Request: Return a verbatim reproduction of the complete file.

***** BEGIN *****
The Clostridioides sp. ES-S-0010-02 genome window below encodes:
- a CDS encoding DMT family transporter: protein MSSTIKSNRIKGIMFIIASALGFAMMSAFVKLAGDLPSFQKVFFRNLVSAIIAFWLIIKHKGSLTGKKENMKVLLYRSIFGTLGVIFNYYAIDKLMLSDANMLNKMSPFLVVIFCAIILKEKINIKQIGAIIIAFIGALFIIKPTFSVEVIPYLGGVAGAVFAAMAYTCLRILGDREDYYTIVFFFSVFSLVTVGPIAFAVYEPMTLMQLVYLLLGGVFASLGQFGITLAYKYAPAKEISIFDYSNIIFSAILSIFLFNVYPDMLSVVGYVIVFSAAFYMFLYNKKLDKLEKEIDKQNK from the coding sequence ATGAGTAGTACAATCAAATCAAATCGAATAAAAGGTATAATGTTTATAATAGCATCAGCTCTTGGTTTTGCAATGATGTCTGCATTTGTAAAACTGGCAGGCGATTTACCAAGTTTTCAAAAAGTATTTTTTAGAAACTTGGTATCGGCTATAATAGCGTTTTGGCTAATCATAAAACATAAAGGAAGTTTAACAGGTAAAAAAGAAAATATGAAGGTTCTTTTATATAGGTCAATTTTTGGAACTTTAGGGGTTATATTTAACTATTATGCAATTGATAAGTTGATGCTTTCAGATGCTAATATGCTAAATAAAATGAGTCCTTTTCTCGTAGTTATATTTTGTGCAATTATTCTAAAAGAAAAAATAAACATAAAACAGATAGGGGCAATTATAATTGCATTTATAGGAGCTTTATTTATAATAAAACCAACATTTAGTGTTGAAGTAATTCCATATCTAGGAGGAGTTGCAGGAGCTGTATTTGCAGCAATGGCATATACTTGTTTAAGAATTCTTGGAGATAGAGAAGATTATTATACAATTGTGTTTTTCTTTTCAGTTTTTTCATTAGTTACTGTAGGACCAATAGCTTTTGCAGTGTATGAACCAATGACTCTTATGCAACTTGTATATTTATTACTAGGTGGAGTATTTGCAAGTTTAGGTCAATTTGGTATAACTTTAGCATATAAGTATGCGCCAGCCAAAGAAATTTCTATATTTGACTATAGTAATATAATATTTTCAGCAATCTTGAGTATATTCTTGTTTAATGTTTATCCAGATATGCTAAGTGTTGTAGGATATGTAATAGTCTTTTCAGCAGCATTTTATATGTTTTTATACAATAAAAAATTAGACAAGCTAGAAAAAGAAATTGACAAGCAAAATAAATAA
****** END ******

The Clostridioides sp. ES-S-0010-02 genome window below encodes:
- a CDS encoding DMT family transporter: protein MSSTIKSNRIKGIMFIIASALGFAMMSAFVKLAGDLPSFQKVFFRNLVSAIIAFWLIIKHKGSLTGKKENMKVLLYRSIFGTLGVIFNYYAIDKLMLSDANMLNKMSPFLVVIFCAIILKEKINIKQIGAIIIAFIGALFIIKPTFSVEVIPYLGGVAGAVFAAMAYTCLRILGDREDYYTIVFFFSVFSLVTVGPIAFAVYEPMTLMQLVYLLLGGVFASLGQFGITLAYKYAPAKEISIFDYSNIIFSAILSIFLFNVYPDMLSVVGYVIVFSAAFYMFLYNKKLDKLEKEIDKQNK from the coding sequence ATGAGTAGTACAATCAAATCAAATCGAATAAAAGGTATAATGTTTATAATAGCATCAGCTCTTGGTTTTGCAATGATGTCTGCATTTGTAAAACTGGCAGGCGATTTACCAAGTTTTCAAAAAGTATTTTTTAGAAACTTGGTATCGGCTATAATAGCGTTTTGGCTAATCATAAAACATAAAGGAAGTTTAACAGGTAAAAAAGAAAATATGAAGGTTCTTTTATATAGGTCAATTTTTGGAACTTTAGGGGTTATATTTAACTATTATGCAATTGATAAGTTGATGCTTTCAGATGCTAATATGCTAAATAAAATGAGTCCTTTTCTCGTAGTTATATTTTGTGCAATTATTCTAAAAGAAAAAATAAACATAAAACAGATAGGGGCAATTATAATTGCATTTATAGGAGCTTTATTTATAATAAAACCAACATTTAGTGTTGAAGTAATTCCATATCTAGGAGGAGTTGCAGGAGCTGTATTTGCAGCAATGGCATATACTTGTTTAAGAATTCTTGGAGATAGAGAAGATTATTATACAATTGTGTTTTTCTTTTCAGTTTTTTCATTAGTTACTGTAGGACCAATAGCTTTTGCAGTGTATGAACCAATGACTCTTATGCAACTTGTATATTTATTACTAGGTGGAGTATTTGCAAGTTTAGGTCAATTTGGTATAACTTTAGCATATAAGTATGCGCCAGCCAAAGAAATTTCTATATTTGACTATAGTAATATAATATTTTCAGCAATCTTGAGTATATTCTTGTTTAATGTTTATCCAGATATGCTAAGTGTTGTAGGATATGTAATAGTCTTTTCAGCAGCATTTTATATGTTTTTATACAATAAAAAATTAGACAAGCTAGAAAAAGAAATTGACAAGCAAAATAAATAA